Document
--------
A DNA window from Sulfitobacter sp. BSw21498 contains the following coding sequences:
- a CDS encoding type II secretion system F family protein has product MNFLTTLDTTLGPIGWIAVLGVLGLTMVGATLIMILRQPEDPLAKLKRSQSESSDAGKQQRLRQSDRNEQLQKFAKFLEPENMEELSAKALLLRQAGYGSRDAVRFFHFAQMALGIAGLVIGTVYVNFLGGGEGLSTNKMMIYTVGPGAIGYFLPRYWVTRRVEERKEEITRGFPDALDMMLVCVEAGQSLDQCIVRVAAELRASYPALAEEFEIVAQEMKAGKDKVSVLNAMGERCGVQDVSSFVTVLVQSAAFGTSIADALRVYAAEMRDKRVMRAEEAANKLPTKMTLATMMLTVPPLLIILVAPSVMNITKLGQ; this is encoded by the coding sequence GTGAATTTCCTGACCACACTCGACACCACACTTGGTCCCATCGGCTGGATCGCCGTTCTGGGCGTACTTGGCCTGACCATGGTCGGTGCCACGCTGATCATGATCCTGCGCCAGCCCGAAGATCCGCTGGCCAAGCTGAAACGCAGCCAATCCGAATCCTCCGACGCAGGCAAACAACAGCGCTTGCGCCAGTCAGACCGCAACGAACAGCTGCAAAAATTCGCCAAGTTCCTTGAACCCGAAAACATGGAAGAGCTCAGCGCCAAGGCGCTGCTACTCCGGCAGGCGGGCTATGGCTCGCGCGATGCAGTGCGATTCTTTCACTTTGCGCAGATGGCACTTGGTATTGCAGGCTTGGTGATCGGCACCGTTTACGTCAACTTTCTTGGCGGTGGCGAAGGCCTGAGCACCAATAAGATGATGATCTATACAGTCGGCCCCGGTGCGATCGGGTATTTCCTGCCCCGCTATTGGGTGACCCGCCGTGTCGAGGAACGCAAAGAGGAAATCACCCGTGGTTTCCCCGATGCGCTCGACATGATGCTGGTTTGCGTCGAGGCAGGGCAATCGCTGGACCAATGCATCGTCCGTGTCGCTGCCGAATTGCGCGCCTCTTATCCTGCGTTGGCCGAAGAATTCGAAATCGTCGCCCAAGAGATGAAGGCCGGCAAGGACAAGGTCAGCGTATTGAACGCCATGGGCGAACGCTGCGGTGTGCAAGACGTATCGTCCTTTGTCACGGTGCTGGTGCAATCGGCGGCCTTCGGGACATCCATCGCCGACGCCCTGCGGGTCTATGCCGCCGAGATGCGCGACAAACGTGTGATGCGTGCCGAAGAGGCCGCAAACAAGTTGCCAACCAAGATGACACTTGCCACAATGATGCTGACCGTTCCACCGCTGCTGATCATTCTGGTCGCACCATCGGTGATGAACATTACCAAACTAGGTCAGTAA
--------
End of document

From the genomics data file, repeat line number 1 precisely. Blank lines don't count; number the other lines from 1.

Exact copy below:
A DNA window from Sulfitobacter sp. BSw21498 contains the following coding sequences: